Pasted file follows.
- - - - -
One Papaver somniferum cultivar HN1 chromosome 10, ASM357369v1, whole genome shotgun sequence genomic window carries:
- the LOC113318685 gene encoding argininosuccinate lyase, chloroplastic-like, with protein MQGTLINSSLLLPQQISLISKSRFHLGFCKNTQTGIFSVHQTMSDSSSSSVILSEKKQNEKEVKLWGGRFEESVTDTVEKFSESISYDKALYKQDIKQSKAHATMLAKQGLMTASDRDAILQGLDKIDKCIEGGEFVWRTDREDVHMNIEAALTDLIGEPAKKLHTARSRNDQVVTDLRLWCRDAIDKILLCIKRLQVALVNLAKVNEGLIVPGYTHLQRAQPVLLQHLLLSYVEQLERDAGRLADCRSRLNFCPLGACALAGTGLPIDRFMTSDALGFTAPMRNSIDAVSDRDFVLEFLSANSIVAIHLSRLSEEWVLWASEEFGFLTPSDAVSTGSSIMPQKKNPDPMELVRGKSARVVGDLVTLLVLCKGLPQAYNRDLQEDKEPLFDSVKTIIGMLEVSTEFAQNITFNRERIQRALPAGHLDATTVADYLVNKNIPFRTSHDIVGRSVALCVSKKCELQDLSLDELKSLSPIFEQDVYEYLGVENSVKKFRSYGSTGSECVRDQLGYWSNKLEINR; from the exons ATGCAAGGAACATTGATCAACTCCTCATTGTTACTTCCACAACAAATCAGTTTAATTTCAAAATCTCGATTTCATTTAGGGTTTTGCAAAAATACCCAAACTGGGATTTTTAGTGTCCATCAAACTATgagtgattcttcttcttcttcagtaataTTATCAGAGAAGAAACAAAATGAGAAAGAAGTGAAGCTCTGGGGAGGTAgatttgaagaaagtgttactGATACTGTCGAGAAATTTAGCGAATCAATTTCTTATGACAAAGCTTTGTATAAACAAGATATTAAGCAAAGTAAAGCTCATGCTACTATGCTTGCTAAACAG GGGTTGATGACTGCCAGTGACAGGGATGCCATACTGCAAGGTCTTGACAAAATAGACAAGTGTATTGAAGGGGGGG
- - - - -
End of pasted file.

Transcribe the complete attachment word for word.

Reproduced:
One Papaver somniferum cultivar HN1 chromosome 10, ASM357369v1, whole genome shotgun sequence genomic window carries:
- the LOC113318685 gene encoding argininosuccinate lyase, chloroplastic-like, with protein MQGTLINSSLLLPQQISLISKSRFHLGFCKNTQTGIFSVHQTMSDSSSSSVILSEKKQNEKEVKLWGGRFEESVTDTVEKFSESISYDKALYKQDIKQSKAHATMLAKQGLMTASDRDAILQGLDKIDKCIEGGEFVWRTDREDVHMNIEAALTDLIGEPAKKLHTARSRNDQVVTDLRLWCRDAIDKILLCIKRLQVALVNLAKVNEGLIVPGYTHLQRAQPVLLQHLLLSYVEQLERDAGRLADCRSRLNFCPLGACALAGTGLPIDRFMTSDALGFTAPMRNSIDAVSDRDFVLEFLSANSIVAIHLSRLSEEWVLWASEEFGFLTPSDAVSTGSSIMPQKKNPDPMELVRGKSARVVGDLVTLLVLCKGLPQAYNRDLQEDKEPLFDSVKTIIGMLEVSTEFAQNITFNRERIQRALPAGHLDATTVADYLVNKNIPFRTSHDIVGRSVALCVSKKCELQDLSLDELKSLSPIFEQDVYEYLGVENSVKKFRSYGSTGSECVRDQLGYWSNKLEINR; from the exons ATGCAAGGAACATTGATCAACTCCTCATTGTTACTTCCACAACAAATCAGTTTAATTTCAAAATCTCGATTTCATTTAGGGTTTTGCAAAAATACCCAAACTGGGATTTTTAGTGTCCATCAAACTATgagtgattcttcttcttcttcagtaataTTATCAGAGAAGAAACAAAATGAGAAAGAAGTGAAGCTCTGGGGAGGTAgatttgaagaaagtgttactGATACTGTCGAGAAATTTAGCGAATCAATTTCTTATGACAAAGCTTTGTATAAACAAGATATTAAGCAAAGTAAAGCTCATGCTACTATGCTTGCTAAACAG GGGTTGATGACTGCCAGTGACAGGGATGCCATACTGCAAGGTCTTGACAAAATAGACAAGTGTATTGAAGGGGGGG